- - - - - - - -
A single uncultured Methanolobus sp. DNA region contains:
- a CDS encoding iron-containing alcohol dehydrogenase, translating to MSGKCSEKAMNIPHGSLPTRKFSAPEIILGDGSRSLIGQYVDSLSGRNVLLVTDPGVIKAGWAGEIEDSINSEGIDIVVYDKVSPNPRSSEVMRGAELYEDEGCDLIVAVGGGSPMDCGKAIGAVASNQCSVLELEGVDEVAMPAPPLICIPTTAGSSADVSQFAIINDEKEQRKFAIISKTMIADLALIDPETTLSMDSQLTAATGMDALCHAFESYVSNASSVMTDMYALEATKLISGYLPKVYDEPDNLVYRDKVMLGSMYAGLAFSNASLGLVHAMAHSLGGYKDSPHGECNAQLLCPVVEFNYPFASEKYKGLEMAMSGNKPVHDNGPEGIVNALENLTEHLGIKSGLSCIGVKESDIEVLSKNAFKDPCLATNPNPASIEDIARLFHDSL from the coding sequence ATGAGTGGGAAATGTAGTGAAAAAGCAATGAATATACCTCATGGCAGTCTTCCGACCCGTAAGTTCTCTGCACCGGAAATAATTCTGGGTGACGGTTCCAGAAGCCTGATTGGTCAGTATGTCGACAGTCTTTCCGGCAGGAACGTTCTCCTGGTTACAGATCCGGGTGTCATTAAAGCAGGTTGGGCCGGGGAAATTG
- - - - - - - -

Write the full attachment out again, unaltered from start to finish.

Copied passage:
A single uncultured Methanolobus sp. DNA region contains:
- a CDS encoding iron-containing alcohol dehydrogenase, translating to MSGKCSEKAMNIPHGSLPTRKFSAPEIILGDGSRSLIGQYVDSLSGRNVLLVTDPGVIKAGWAGEIEDSINSEGIDIVVYDKVSPNPRSSEVMRGAELYEDEGCDLIVAVGGGSPMDCGKAIGAVASNQCSVLELEGVDEVAMPAPPLICIPTTAGSSADVSQFAIINDEKEQRKFAIISKTMIADLALIDPETTLSMDSQLTAATGMDALCHAFESYVSNASSVMTDMYALEATKLISGYLPKVYDEPDNLVYRDKVMLGSMYAGLAFSNASLGLVHAMAHSLGGYKDSPHGECNAQLLCPVVEFNYPFASEKYKGLEMAMSGNKPVHDNGPEGIVNALENLTEHLGIKSGLSCIGVKESDIEVLSKNAFKDPCLATNPNPASIEDIARLFHDSL from the coding sequence ATGAGTGGGAAATGTAGTGAAAAAGCAATGAATATACCTCATGGCAGTCTTCCGACCCGTAAGTTCTCTGCACCGGAAATAATTCTGGGTGACGGTTCCAGAAGCCTGATTGGTCAGTATGTCGACAGTCTTTCCGGCAGGAACGTTCTCCTGGTTACAGATCCGGGTGTCATTAAAGCAGGTTGGGCCGGGGAAATTG